Henry VII and Henry VIII government (seneca) (Henry VII (Parliament…
Henry VII and Henry VIII government (seneca)
Henry VII's first parliament
Parliament helped Henry VII consolidate control after Bosworth
Acts of Attainder were issued against those who had fought Henry VII at Bosworth
Parliament granted Henry VII customs duty for life. This was standard practice
The 1486 Act of Resumption returned to the Crown all the land it had granted away since 1455.
Parliament and taxation
Only Parliament could allow extra taxation
Parliament did this for Henry’s foreign policy in 1489 (Brittany), 1491-2 (France)
When the Crown became wealthier, Henry VII became less dependent on Parliament.
Parliament and law and order
Parliament passed laws to strengthen law and order
It passed a law to give JPs more powers in 1495
Parliament could pass Acts of Attainder (meaning it could assume judiciary powers)
Needed after the Battle of Stoke (1487), the Northern Rebellion (1489) and against Sir William Stanley (1495).
Henry's uses of parliament
Henry VII called parliament only when necessary
7 times in his whole reign
Statute law was stronger than royal proclamations. It was used to enforce important, more unpopular, policies.
The Council Learned in Law
This council was very unpopular
Its aim was to pursue Henry VII’s feudal rights (the various financial payments and soldiers owed to the monarch in return for the land he owned and distributed)
The Council Learned in the Law investigated feudal rights that were forgotten or had lapsed
It also enforced bonds and recognisances (obligations to perform certain actions before court)
Overall what did it allow?
The council increased Crown revenue and kept nobles under scrutiny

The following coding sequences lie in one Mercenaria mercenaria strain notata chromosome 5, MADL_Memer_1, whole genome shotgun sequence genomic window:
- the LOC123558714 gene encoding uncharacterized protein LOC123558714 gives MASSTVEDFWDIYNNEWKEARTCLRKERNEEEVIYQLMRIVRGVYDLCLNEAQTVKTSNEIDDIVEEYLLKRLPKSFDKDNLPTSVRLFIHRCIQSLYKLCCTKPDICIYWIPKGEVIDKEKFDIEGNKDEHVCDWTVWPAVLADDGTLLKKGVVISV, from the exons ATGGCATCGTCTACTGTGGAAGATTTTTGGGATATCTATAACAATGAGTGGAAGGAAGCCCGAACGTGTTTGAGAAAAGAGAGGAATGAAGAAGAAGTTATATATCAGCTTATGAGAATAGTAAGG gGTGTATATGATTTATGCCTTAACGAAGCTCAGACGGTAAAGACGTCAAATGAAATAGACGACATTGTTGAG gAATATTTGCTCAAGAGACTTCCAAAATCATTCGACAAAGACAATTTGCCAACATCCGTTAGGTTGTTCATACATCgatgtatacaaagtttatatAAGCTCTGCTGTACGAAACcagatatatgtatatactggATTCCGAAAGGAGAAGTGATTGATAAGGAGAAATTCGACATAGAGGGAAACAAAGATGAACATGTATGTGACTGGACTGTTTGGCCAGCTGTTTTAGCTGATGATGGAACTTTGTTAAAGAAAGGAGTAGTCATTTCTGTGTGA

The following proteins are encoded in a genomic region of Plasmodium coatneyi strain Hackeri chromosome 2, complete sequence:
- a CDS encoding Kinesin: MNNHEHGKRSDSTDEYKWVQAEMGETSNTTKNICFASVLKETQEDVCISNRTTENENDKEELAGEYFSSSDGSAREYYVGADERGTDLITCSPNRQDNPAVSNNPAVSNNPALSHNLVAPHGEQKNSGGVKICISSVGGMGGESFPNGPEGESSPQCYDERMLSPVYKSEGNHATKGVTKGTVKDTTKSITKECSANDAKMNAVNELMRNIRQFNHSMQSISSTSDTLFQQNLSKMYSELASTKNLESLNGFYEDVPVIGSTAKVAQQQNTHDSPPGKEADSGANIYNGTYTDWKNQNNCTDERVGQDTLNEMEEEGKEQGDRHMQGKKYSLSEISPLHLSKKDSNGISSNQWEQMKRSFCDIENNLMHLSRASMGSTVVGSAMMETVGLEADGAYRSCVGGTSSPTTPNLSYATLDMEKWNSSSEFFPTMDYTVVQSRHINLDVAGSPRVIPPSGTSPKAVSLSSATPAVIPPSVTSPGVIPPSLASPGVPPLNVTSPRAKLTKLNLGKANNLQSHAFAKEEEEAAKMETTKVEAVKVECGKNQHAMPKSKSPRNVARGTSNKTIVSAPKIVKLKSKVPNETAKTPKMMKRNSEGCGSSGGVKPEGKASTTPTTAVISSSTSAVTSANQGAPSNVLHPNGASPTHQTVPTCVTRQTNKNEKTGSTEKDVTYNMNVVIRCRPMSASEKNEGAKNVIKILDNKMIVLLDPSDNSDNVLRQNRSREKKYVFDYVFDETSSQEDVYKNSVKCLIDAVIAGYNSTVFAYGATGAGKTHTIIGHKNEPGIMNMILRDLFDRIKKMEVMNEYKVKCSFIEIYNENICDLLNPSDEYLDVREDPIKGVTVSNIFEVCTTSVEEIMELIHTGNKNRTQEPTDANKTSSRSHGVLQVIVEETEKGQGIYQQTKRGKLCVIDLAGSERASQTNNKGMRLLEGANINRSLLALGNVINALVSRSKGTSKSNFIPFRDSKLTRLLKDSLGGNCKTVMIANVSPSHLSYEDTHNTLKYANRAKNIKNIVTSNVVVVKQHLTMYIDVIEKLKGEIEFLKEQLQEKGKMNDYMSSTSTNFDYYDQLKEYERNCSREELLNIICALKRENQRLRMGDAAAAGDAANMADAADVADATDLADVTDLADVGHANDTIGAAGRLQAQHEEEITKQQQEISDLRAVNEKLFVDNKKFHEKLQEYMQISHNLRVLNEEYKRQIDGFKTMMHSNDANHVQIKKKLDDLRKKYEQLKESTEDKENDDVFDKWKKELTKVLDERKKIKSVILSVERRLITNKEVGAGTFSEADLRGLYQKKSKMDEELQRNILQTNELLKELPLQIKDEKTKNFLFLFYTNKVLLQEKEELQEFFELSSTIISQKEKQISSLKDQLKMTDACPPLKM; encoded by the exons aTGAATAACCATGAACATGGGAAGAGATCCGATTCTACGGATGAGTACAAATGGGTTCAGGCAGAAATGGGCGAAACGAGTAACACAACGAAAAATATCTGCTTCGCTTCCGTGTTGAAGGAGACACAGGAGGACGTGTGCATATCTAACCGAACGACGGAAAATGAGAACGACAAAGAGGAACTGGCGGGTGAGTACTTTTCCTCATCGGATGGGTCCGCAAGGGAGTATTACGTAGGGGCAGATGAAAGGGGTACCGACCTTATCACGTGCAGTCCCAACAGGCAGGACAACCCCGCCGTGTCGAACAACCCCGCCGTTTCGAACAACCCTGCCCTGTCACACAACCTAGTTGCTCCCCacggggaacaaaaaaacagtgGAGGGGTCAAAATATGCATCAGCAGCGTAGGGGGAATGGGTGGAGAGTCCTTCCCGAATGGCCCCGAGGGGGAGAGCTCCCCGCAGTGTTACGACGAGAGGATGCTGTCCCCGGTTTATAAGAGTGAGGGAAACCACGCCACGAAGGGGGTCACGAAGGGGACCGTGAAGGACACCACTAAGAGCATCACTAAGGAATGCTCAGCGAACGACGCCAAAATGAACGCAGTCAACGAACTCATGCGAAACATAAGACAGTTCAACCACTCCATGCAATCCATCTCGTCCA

Where did Henry have the most control and how did he increase it in the areas where he did not?
He had the most control in the South and East, he did not have much control of the North
He relied on Justices of the Peace (JPs) to maintain order
What did Henry allow in different areas and give an example?
He allowed different systems of government for different regions
Wales was controlled by the Council of Wales
227 men were listed, but it was a much smaller group which met
The Royal Council advised Henry and helped him with day-to-day government
John Morton and Reginald Bray were two important councillors
The Privy Chamber
The Privy Chamber was staffed by lower ranking members of the Royal Household, not nobles
Allowed great access to the king allowing an opportunity to influence his ideas
Henry VII increasingly relied on his Privy Chamber after the treason of Sir William Stanley and other leading members of his Household in 1495.
Crown and Parliament
Parliament's pressure on the Pope
Parliament's pressure on the clergy
The Supplication Against the Ordinaries in March 1532 demanded that the king deal with the corruption of the clergy.
In 1531 Henry VIII pardoned the clergy of crimes against him. But he also forced them to recognise him as the lawmaker and head of the Church.
Parliament and the Henrician Reformation
Henry VIII and Cromwell had relied on Parliament to pass the necessary legislation. This was new ground because:
It gave Parliament a role in changing the country’s religion.
It acknowledged the need for parliamentary agreement to secure such important changes. A precedent had been set.
Legislation parliament passed
Treason Act 1534
Act of Supremacy 1534
Early use of Parliament
Before 1529, Henry VIII only called Parliament twice